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The dying miniature art of Kota

By 27.3.2018         Phone:-       Mail Now Send Mail   Post Comments

Sambhu Singh Chobdar is the fourth generation of his family who is continuing the age-old legacy of Kota miniature art. He claims to have learnt nothing but painting. But what bothers him is the fact that his son Ravindra Singh Chobdar, unlike him, didn't follow his footsteps. Instead, he decided to study and become an engineer.

"Kota miniature is almost a dying art now. Surviving as an artist solely by doing paintings is very difficult now. So I opted for engineering as profession," Ravindra told IANS.

Ravindra, however, didn't completely detach himself from his family tradition. Even now, he devotes at least three hours every morning on miniature art practice.

"I cannot afford to lose this tradition of our family -- miniature art is our identity. Though not an expert like my father is, I will continue to make paintings," he added.

The Chobdars said they are amongst the few surviving families in Kota, Rajasthan, who are continuing the tradition of miniature art. Sambhu himself inherited the knowledge from his father and grandfather, who were earlier worked for the Kota royal family.

"At that time, there was a demand. But modern art has almost killed our business. Even the people of Rajasthan do not care to preserve this form of art. The families who were earlier involved in miniature paintings have moved into other professions," Sambhu lamented.

Kota Kalam, as the miniature art form is called locally, is mostly based on royal lives and lifestyles, hunting scenes, Hindu mythology and local folklore. The brushes are especially crafted "zero point" ones and are made from squirrels' tails; and the colours are natural, obtained from colour stones.

"It is a fine art, every stroke requires perfection -- from the eyes of a character to the veins of a leaf. Each work is magnificent and different... and the colours never fade," Sambhu explained.

Kota court painters received royal patronage, apparently as a counter to Mughal miniature art. And as time passed, they evolved their own district style. However, the end of royal patronage meant trouble for those continuing with the art form.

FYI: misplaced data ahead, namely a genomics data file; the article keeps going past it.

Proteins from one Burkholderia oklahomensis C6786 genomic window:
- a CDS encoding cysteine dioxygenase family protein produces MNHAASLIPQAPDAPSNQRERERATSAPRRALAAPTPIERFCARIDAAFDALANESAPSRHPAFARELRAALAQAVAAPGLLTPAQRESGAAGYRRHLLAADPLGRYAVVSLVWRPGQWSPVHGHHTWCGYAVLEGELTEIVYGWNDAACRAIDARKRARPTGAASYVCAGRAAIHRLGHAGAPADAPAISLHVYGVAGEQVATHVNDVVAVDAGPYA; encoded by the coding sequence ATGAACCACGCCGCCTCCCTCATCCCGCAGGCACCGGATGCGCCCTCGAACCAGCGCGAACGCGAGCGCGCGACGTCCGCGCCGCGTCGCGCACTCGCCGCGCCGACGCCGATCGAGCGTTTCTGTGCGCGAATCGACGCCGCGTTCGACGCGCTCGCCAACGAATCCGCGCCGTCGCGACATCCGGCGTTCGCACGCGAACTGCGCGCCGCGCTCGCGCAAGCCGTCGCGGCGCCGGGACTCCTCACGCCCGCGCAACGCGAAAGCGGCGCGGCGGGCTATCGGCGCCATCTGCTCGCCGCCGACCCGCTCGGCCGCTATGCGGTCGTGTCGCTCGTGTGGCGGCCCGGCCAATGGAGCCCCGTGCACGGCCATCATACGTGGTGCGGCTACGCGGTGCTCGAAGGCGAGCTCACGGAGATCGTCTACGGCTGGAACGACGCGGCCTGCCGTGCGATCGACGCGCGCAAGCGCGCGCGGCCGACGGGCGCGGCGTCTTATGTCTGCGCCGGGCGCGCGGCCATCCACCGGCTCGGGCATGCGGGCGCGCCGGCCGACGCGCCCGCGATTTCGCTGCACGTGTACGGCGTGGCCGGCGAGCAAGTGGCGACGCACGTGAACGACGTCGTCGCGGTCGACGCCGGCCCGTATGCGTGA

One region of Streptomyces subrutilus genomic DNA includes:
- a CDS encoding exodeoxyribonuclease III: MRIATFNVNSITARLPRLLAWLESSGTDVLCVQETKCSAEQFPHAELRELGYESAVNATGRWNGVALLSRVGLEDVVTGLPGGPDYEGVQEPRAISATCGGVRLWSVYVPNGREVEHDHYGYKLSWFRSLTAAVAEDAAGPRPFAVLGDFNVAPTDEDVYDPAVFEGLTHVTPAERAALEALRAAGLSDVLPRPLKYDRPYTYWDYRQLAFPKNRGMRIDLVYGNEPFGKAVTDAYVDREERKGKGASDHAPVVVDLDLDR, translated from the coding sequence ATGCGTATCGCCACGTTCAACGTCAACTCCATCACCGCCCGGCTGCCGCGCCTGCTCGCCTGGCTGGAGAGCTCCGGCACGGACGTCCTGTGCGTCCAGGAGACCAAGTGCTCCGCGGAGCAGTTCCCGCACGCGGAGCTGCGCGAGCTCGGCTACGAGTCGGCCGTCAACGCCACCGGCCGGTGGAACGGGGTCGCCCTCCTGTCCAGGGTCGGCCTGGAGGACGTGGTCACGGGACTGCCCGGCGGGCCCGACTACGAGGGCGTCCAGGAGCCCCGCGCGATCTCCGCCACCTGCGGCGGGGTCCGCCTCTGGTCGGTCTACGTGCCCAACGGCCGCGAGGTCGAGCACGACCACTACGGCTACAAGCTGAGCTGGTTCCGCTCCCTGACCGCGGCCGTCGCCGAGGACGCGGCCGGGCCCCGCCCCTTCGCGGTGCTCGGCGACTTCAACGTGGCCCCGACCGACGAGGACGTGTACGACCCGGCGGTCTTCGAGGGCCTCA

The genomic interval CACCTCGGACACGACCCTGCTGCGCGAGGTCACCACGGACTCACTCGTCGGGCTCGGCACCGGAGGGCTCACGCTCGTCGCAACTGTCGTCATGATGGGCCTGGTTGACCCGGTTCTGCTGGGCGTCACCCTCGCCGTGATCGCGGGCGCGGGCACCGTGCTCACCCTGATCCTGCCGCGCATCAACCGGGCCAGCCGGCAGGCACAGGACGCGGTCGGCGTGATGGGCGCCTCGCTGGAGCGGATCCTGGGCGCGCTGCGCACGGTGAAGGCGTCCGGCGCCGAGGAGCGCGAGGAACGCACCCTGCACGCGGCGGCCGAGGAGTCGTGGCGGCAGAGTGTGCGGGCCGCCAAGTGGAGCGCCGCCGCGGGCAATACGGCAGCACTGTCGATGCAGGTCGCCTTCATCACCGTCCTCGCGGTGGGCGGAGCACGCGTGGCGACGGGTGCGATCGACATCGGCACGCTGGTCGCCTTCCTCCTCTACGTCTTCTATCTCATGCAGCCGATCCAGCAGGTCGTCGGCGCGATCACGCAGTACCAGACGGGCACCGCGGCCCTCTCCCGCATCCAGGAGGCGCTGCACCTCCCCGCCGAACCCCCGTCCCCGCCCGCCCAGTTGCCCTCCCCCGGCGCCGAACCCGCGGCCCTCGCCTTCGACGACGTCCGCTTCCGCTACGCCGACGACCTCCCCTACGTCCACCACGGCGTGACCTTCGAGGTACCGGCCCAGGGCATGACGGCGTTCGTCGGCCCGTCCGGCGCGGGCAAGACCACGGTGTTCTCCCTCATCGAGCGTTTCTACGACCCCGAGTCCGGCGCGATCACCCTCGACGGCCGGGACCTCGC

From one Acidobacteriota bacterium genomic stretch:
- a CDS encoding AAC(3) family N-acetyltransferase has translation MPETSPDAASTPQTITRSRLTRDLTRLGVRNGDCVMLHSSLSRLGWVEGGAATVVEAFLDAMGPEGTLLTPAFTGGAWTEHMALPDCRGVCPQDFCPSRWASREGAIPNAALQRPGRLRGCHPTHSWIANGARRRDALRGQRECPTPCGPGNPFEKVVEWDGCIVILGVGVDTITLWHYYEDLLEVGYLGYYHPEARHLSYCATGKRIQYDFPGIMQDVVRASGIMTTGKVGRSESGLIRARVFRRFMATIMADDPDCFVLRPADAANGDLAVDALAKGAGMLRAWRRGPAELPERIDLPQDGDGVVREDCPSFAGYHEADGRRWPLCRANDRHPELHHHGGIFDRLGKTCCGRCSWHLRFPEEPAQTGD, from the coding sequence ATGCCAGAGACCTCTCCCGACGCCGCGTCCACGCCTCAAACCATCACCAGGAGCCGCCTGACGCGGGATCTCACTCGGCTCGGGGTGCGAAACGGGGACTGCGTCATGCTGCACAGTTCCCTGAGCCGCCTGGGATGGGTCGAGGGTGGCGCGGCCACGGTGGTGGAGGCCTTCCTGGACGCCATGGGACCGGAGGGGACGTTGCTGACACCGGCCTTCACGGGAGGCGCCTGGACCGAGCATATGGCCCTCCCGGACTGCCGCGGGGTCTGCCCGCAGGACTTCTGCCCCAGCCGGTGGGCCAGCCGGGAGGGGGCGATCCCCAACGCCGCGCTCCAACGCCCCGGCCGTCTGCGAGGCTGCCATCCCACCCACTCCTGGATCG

"Slowly, people started losing interest in the art, even those who belong to the region. And the present generation doesn't understand Kota Kalam. Keeping alive the art is turning into a challenge now and the artists are also struggling to survive," said Sheikh Mohammad Luqman, a fifth-generation miniature artist from Kota.

"This art calls for a lot of patience, newcomers don't have it. Kota is a work of fine art which one cannot learn in just four-five months. One needs to devote a lot of time. Also, it is something which is done best by the families who have been doing it for generations now," he added.

Apart from financial instability, the Kota artists are also suffering from lack of exposure.

"There is no scope for making money in the profession. Firstly, there are few buyers of the paintings. And secondly, we hardly get any chance to directly showcase our art in galleries," Sambhu regretted.

According to the artists, most of their works are sold to customers or presented in art galleries through middle-men who take away much of the profit.

"So, the amount that we receive after selling our work is very minimal. But we have no other option than to rely on mediators for the sale of paintings as we don't have direct buyers," Luqman stated.

The artists lamented that the government shows no concern -- neither for the art, nor for the artists.

"The government is not bothered about our status. We do not have pension schemes or any other schemes which can help to secure our future financially," Luqman said.

Recently, INTACH (Indian National Trust for Art and Cultural Heritage) organised an exclusive exhibition of the Kota miniature art in the capital and gave a platform to the artists hailing from the region to showcase their talent.

"Kota painting is the expression of their culture, it is a presentation of imagination and emotion. And INTACH aims to preserve this dying art and cultivate the artists who are continuing this tradition," Thakur Ranvir Singh, one of the founding member of INTACH and organiser of the exhibition, told IANS.

Singh, who has been closely associated with the art form, said that INTACH is taking all necessary steps to save it from vanishing.

"The state government needs to take steps immediately to protect miniature art. We have asked the state departments to decorate the walls with miniature art. Kota is an educational hub and we have approached academic and coaching institutes to come forward and put up the paintings and promote them," Singh stated.

"Even small steps will contribute a lot toward preserving Kota miniature art," he noted.

TAGS: kota painting,   kota miniature art,   rajasthan painting,   rajput painting,   Kota kalam,   ,  

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